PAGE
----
Chapter 6 Make it yours

Now it is time to personalize your R Markdown document to make it a lesson that works for you and your learners.

6.1 Add code


```{r}
# a code comment
sample(c("fun", "fancy"), 1)
```

You can insert new code chunks into your document in the RStudio IDE by putting your cursor in your doc where you want to plant your new chunk, then clicking on the button.

This adds the chunk delimiters ```{r} and ``` for you, and you place your code inside. Use # to add comments to your code.

6.2 Embrace Markdown


One of the not-very-secret weapons of the most skilled R Markdown users is knowing Markdown inside and out. If you haven’t done so already, take 10 minutes to do an interactive Markdown tutorial.





From within the RStudio IDE, you can also access a “Markdown Quick Reference” from the Help menu. This renders a cheatsheet-style document in your Help viewer pane, so you can try to jog your memory without leaving your project.

6.3 Add structure with headers

Headers are useful for organizing your document into sections, and with Markdown formatting you can have up to 6 types/sizes of headers. Use a # symbol before the label to create a new header.

# HEADER 1

## HEADER 2

### HEADER 3

#### HEADER 4

##### HEADER 5

###### HEADER 6

Header 1

Header 2

Header 3

Header 4

Header 5
Header 6


The RStudio IDE has several built-in features made to improve quality of life for R Markdown users.


RStudio code navigator

Figure 6.1: RStudio code navigator

One feature is the drop-down code navigator in the bottom-left of your file editor as shown in Figure 6.1 (from the R for Data Science book).

As you can see, this uses your Markdown headers to allow you to navigate around your .Rmd file.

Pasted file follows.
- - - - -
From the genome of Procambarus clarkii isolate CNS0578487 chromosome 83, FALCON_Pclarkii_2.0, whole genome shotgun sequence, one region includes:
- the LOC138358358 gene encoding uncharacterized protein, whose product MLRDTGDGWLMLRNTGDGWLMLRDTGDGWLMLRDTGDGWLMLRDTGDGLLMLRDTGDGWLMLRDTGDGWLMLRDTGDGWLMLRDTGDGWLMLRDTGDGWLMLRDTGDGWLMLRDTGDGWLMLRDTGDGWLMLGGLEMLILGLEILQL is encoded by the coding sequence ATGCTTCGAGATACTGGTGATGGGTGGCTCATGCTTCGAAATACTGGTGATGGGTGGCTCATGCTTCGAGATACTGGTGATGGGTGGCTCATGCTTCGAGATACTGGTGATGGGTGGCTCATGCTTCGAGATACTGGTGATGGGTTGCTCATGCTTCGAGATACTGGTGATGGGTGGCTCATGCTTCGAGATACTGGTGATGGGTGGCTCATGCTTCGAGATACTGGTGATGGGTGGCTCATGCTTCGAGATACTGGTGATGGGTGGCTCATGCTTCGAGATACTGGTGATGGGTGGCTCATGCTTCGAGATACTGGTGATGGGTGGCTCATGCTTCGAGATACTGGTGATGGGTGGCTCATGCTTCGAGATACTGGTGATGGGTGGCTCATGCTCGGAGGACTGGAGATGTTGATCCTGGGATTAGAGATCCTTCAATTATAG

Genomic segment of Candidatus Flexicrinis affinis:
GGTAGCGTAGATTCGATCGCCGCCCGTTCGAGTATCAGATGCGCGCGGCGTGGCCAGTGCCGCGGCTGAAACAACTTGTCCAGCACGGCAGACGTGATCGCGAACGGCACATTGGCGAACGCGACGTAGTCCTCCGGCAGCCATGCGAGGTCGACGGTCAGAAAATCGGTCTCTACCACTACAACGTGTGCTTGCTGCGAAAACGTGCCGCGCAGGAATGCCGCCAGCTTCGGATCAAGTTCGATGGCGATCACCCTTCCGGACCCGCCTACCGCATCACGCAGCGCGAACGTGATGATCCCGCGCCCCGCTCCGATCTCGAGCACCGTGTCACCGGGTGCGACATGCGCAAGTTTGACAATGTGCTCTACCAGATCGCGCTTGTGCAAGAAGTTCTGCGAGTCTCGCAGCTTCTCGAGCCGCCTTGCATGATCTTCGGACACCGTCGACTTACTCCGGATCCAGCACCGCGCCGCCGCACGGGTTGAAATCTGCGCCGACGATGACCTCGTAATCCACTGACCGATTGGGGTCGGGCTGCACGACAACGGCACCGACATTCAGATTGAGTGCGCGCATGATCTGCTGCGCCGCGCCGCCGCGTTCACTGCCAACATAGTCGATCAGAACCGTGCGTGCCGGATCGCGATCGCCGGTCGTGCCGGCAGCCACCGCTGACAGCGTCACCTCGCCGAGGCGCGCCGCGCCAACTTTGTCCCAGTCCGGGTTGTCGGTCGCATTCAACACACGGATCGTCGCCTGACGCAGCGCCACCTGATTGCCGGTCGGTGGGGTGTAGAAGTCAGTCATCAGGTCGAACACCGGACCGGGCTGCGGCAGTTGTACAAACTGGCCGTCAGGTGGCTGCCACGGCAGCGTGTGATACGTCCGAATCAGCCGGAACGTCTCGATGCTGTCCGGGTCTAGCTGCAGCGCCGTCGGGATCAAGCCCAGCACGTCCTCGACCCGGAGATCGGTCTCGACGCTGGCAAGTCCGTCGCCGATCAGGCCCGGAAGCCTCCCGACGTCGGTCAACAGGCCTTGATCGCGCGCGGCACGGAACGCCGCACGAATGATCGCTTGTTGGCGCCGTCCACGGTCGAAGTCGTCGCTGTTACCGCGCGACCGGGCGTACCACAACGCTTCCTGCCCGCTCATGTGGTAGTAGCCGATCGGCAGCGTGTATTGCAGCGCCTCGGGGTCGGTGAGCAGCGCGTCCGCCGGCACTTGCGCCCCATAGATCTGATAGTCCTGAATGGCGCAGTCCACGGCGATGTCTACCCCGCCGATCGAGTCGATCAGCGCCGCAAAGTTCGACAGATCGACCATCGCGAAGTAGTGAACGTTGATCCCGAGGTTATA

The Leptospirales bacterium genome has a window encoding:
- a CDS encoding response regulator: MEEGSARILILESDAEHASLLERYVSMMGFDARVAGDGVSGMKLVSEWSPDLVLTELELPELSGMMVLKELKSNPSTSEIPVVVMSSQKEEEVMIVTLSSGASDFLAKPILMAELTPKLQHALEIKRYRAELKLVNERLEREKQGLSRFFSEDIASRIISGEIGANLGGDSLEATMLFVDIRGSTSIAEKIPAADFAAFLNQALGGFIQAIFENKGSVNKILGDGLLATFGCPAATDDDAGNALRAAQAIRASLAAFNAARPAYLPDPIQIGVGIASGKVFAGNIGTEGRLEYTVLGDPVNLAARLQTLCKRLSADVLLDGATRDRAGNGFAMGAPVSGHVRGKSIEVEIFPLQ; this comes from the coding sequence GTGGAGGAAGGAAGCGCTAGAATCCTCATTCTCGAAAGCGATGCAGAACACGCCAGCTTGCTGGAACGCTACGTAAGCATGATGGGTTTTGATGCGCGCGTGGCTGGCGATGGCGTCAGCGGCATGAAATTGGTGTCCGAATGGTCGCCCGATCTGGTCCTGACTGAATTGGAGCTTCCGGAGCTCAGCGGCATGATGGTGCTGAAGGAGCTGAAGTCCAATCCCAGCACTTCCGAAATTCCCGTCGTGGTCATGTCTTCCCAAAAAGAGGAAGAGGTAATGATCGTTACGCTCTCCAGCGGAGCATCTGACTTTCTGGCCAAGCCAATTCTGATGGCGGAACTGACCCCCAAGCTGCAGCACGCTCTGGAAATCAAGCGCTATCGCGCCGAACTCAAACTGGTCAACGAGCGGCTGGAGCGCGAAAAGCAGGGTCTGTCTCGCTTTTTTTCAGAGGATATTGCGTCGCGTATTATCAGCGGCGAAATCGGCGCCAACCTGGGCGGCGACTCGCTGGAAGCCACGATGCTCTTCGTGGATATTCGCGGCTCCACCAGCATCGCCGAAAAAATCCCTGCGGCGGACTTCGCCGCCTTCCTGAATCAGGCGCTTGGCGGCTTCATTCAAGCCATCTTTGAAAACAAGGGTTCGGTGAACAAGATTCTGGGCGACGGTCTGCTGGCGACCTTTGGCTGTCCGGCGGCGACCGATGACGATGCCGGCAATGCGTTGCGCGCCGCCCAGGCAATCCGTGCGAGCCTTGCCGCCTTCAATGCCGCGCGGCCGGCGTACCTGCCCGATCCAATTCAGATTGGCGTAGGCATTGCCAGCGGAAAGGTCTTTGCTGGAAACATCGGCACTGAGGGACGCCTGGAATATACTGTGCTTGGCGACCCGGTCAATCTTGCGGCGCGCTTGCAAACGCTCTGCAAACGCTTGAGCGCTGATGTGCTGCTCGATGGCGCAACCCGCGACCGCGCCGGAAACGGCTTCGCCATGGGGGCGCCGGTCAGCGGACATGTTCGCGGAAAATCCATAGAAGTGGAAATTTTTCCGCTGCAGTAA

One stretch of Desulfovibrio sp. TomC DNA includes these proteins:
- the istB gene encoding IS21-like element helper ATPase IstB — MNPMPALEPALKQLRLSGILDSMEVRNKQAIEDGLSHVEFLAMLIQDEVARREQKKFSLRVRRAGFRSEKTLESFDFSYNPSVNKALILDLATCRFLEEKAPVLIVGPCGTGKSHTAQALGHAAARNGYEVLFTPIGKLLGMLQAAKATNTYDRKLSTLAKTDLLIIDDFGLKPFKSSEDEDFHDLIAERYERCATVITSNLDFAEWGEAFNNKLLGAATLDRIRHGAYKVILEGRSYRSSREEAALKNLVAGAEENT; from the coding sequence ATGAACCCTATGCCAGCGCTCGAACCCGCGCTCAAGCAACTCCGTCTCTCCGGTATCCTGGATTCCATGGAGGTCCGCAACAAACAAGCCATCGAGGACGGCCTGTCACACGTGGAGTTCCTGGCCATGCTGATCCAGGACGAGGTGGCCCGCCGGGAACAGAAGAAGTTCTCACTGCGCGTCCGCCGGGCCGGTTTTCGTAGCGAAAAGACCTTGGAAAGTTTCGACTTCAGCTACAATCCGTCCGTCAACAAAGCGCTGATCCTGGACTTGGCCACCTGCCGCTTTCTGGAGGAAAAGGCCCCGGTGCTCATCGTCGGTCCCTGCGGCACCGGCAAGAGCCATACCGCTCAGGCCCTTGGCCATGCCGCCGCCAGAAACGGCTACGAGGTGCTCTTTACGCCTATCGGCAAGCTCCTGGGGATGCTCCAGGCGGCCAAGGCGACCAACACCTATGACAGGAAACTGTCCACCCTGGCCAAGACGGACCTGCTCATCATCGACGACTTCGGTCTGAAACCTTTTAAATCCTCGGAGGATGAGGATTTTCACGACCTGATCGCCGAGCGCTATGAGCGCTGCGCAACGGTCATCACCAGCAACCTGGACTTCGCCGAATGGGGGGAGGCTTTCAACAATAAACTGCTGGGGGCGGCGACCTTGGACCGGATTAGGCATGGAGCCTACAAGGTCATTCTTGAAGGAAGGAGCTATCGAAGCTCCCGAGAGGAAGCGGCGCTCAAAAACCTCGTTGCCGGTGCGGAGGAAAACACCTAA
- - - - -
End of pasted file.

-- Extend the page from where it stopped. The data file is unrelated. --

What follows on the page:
You can also use the RStudio outline pane, as shown in Figure 6.2 (from the RStudio blog).

RStudio outline pane

Figure 6.2: RStudio outline pane

6.4 Add narrative

Start writing! You can add words anywhere in your document below the YAML, just be sure you aren’t adding non-R-code inside any code chunks.

Let’s take a lightly-edited snippet from a Wikipedia about “The Great British Bake Off”. On the left, you can see the raw Markdown and on the right, the rendered version.

# The Great British Bake Off

The Great British Bake Off (also called 
*Bake Off* or *GBBO*) is a British 
television baking competition.

In the first series, the location of 
the cast and crew moves from town to town 
each week, with a different baking 
**theme** each week:

1. Cakes
1. Biscuits
1. Bread
1. Puddings
1. Pastry
1. Tea Party

In each episode, the amateur bakers 
are given three challenges based on 
that week's theme:

- A signature bake,
- a technical challenge,
- and a show-stopper. 


[Photo:](https://en.wikipedia.org/wiki/Macaron)

Vanilla Macaron, Michelle Naherny 
![](http://bit.ly/vanilla-macaron)

The Great British Bake Off

The Great British Bake Off (also called Bake Off or GBBO) is a British television baking competition.

In the first series, the location of the cast and crew moves from town to town each week, with a different baking theme each week:

  1. Cakes
  2. Biscuits
  3. Bread
  4. Puddings
  5. Pastry
  6. Tea Party (Final)

In each episode, the amateur bakers are given three challenges based on that week’s theme:

  • A signature bake,
  • a technical challenge,
  • and a show-stopper.

Photo:

Vanilla Macaron, Michelle Naherny

6.5 Add space

Let your words and code chunks breathe! This is unfortunately a bit manual. But–if you don’t plan on doing any CSS, then we highly recommend doing the below:

  • Add white space in the body of your .Rmd file by including either a <br> or a \ on its own line with a blank line above and below it. At a minimum, we recommend doing before top-level section headers.

“Code needs a lot of whitespace. That’s how it breathes.”

Roger Peng